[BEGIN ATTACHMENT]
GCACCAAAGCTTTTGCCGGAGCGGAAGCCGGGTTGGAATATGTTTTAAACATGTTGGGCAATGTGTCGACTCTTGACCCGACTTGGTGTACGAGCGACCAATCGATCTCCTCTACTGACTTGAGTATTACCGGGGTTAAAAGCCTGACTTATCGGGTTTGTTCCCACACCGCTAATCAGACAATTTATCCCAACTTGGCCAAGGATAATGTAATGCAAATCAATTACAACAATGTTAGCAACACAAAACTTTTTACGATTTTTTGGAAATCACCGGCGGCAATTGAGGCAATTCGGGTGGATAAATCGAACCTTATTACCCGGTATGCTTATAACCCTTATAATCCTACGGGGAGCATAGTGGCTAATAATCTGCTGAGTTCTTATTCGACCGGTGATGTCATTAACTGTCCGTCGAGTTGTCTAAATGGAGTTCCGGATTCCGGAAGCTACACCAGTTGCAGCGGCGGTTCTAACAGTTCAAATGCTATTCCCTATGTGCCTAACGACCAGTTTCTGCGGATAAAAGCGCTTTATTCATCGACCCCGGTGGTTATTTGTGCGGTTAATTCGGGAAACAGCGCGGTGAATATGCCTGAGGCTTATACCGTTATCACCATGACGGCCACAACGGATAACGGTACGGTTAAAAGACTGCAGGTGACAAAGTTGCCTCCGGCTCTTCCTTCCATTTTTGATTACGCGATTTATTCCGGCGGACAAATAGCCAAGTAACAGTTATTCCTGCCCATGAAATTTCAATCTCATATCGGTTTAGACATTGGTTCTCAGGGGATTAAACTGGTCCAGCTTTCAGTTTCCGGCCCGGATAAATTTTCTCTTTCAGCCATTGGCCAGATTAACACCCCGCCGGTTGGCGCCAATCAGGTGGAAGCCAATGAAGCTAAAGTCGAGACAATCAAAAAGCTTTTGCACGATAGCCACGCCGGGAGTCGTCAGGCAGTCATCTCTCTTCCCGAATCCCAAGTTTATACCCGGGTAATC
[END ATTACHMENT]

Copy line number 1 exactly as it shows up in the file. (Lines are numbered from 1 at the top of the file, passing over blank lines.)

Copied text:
GCACCAAAGCTTTTGCCGGAGCGGAAGCCGGGTTGGAATATGTTTTAAACATGTTGGGCAATGTGTCGACTCTTGACCCGACTTGGTGTACGAGCGACCAATCGATCTCCTCTACTGACTTGAGTATTACCGGGGTTAAAAGCCTGACTTATCGGGTTTGTTCCCACACCGCTAATCAGACAATTTATCCCAACTTGGCCAAGGATAATGTAATGCAAATCAATTACAACAATGTTAGCAACACAAAACTTTTTACGATTTTTTGGAAATCACCGGCGGCAATTGAGGCAATTCGGGTGGATAAATCGAACCTTATTACCCGGTATGCTTATAACCCTTATAATCCTACGGGGAGCATAGTGGCTAATAATCTGCTGAGTTCTTATTCGACCGGTGATGTCATTAACTGTCCGTCGAGTTGTCTAAATGGAGTTCCGGATTCCGGAAGCTACACCAGTTGCAGCGGCGGTTCTAACAGTTCAAATGCTATTCCCTATGTGCCTAACGACCAGTTTCTGCGGATAAAAGCGCTTTATTCATCGACCCCGGTGGTTATTTGTGCGGTTAATTCGGGAAACAGCGCGGTGAATATGCCTGAGGCTTATACCGTTATCACCATGACGGCCACAACGGATAACGGTACGGTTAAAAGACTGCAGGTGACAAAGTTGCCTCCGGCTCTTCCTTCCATTTTTGATTACGCGATTTATTCCGGCGGACAAATAGCCAAGTAACAGTTATTCCTGCCCATGAAATTTCAATCTCATATCGGTTTAGACATTGGTTCTCAGGGGATTAAACTGGTCCAGCTTTCAGTTTCCGGCCCGGATAAATTTTCTCTTTCAGCCATTGGCCAGATTAACACCCCGCCGGTTGGCGCCAATCAGGTGGAAGCCAATGAAGCTAAAGTCGAGACAATCAAAAAGCTTTTGCACGATAGCCACGCCGGGAGTCGTCAGGCAGTCATCTCTCTTCCCGAATCCCAAGTTTATACCCGGGTAATC